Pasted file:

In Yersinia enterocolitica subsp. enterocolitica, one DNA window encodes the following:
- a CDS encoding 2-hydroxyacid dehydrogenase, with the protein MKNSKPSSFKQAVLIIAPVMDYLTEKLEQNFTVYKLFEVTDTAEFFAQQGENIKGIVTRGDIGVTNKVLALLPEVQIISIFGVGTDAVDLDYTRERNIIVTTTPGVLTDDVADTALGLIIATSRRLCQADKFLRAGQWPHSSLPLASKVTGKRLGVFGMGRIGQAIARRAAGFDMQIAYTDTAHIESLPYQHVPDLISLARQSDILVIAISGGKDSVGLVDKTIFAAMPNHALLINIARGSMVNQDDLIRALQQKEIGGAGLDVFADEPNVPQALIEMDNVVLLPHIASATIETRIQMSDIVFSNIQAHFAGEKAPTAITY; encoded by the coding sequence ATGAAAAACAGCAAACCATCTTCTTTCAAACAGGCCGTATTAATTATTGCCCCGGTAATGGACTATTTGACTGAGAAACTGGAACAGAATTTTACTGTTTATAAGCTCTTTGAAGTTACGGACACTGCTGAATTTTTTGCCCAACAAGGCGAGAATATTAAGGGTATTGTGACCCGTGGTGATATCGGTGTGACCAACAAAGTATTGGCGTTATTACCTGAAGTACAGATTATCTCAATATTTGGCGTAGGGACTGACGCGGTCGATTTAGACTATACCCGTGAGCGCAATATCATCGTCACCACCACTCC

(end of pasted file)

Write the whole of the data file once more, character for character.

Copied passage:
In Yersinia enterocolitica subsp. enterocolitica, one DNA window encodes the following:
- a CDS encoding 2-hydroxyacid dehydrogenase, with the protein MKNSKPSSFKQAVLIIAPVMDYLTEKLEQNFTVYKLFEVTDTAEFFAQQGENIKGIVTRGDIGVTNKVLALLPEVQIISIFGVGTDAVDLDYTRERNIIVTTTPGVLTDDVADTALGLIIATSRRLCQADKFLRAGQWPHSSLPLASKVTGKRLGVFGMGRIGQAIARRAAGFDMQIAYTDTAHIESLPYQHVPDLISLARQSDILVIAISGGKDSVGLVDKTIFAAMPNHALLINIARGSMVNQDDLIRALQQKEIGGAGLDVFADEPNVPQALIEMDNVVLLPHIASATIETRIQMSDIVFSNIQAHFAGEKAPTAITY; encoded by the coding sequence ATGAAAAACAGCAAACCATCTTCTTTCAAACAGGCCGTATTAATTATTGCCCCGGTAATGGACTATTTGACTGAGAAACTGGAACAGAATTTTACTGTTTATAAGCTCTTTGAAGTTACGGACACTGCTGAATTTTTTGCCCAACAAGGCGAGAATATTAAGGGTATTGTGACCCGTGGTGATATCGGTGTGACCAACAAAGTATTGGCGTTATTACCTGAAGTACAGATTATCTCAATATTTGGCGTAGGGACTGACGCGGTCGATTTAGACTATACCCGTGAGCGCAATATCATCGTCACCACCACTCC